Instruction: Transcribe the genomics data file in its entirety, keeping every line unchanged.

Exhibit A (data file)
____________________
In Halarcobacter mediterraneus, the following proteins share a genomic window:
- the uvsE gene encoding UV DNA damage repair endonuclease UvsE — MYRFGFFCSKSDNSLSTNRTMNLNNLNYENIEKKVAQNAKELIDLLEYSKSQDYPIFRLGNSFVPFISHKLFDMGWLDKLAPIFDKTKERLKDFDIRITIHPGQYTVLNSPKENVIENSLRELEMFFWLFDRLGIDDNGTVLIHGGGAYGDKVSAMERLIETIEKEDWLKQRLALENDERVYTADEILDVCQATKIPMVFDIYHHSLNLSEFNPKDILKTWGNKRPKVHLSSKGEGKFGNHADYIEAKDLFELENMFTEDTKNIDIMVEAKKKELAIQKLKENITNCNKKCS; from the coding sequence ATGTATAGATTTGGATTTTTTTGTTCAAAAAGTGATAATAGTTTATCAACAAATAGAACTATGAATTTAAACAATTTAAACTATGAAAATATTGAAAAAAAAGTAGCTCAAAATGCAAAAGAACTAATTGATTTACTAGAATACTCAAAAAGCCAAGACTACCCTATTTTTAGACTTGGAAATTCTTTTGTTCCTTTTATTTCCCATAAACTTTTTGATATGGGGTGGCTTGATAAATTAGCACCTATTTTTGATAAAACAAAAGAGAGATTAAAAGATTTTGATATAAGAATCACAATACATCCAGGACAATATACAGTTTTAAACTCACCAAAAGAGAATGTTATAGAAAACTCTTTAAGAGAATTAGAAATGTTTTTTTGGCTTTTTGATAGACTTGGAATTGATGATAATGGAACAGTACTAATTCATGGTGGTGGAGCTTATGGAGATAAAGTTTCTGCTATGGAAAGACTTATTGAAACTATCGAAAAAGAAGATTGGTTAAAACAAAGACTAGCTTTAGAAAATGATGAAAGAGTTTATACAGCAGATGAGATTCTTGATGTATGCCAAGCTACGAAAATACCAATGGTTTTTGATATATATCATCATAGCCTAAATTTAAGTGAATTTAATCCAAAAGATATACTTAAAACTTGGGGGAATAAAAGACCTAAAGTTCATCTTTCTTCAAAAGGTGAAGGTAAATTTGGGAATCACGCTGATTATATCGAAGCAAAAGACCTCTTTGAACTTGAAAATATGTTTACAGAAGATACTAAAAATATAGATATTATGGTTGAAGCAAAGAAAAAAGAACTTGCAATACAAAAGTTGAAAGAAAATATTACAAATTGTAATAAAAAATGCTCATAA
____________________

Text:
In Halarcobacter mediterraneus, the following proteins share a genomic window:
- the uvsE gene encoding UV DNA damage repair endonuclease UvsE — MYRFGFFCSKSDNSLSTNRTMNLNNLNYENIEKKVAQNAKELIDLLEYSKSQDYPIFRLGNSFVPFISHKLFDMGWLDKLAPIFDKTKERLKDFDIRITIHPGQYTVLNSPKENVIENSLRELEMFFWLFDRLGIDDNGTVLIHGGGAYGDKVSAMERLIETIEKEDWLKQRLALENDERVYTADEILDVCQATKIPMVFDIYHHSLNLSEFNPKDILKTWGNKRPKVHLSSKGEGKFGNHADYIEAKDLFELENMFTEDTKNIDIMVEAKKKELAIQKLKENITNCNKKCS; from the coding sequence ATGTATAGATTTGGATTTTTTTGTTCAAAAAGTGATAATAGTTTATCAACAAATAGAACTATGAATTTAAACAATTTAAACTATGAAAATATTGAAAAAAAAGTAGCTCAAAATGCAAAAGAACTAATTGATTTACTAGAATACTCAAAAAGCCAAGACTACCCTATTTTTAGACTTGGAAATTCTTTTGTTCCTTTTATTTCCCATAAACTTTTTGATATGGGGTGGCTTGATAAATTAGCACCTATTTTTGATAAAACAAAAGAGAGATTAAAAGATTTTGATATAAGAATCACAATACATCCAGGACAATATACAGTTTTAAACTCACCAAAAGAGAATGTTATAGAAAACTCTTTAAGAGAATTAGAAATGTTTTTTTGGCTTTTTGATAGACTTGGAATTGATGATAATGGAACAGTACTAATTCATGGTGGTGGAGCTTATGGAGATAAAGTTTCTGCTATGGAAAGACTTATTGAAACTATCGAAAAAGAAGATTGGTTAAAACAAAGACTAGCTTTAGAAAATGATGAAAGAGTTTATACAGCAGATGAGATTCTTGATGTATGCCAAGCTACGAAAATACCAATGGTTTTTGATATATATCATCATAGCCTAAATTTAAGTGAATTTAATCCAAAAGATATACTTAAAACTTGGGGGAATAAAAGACCTAAAGTTCATCTTTCTTCAAAAGGTGAAGGTAAATTTGGGAATCACGCTGATTATATCGAAGCAAAAGACCTCTTTGAACTTGAAAATATGTTTACAGAAGATACTAAAAATATAGATATTATGGTTGAAGCAAAGAAAAAAGAACTTGCAATACAAAAGTTGAAAGAAAATATTACAAATTGTAATAAAAAATGCTCATAA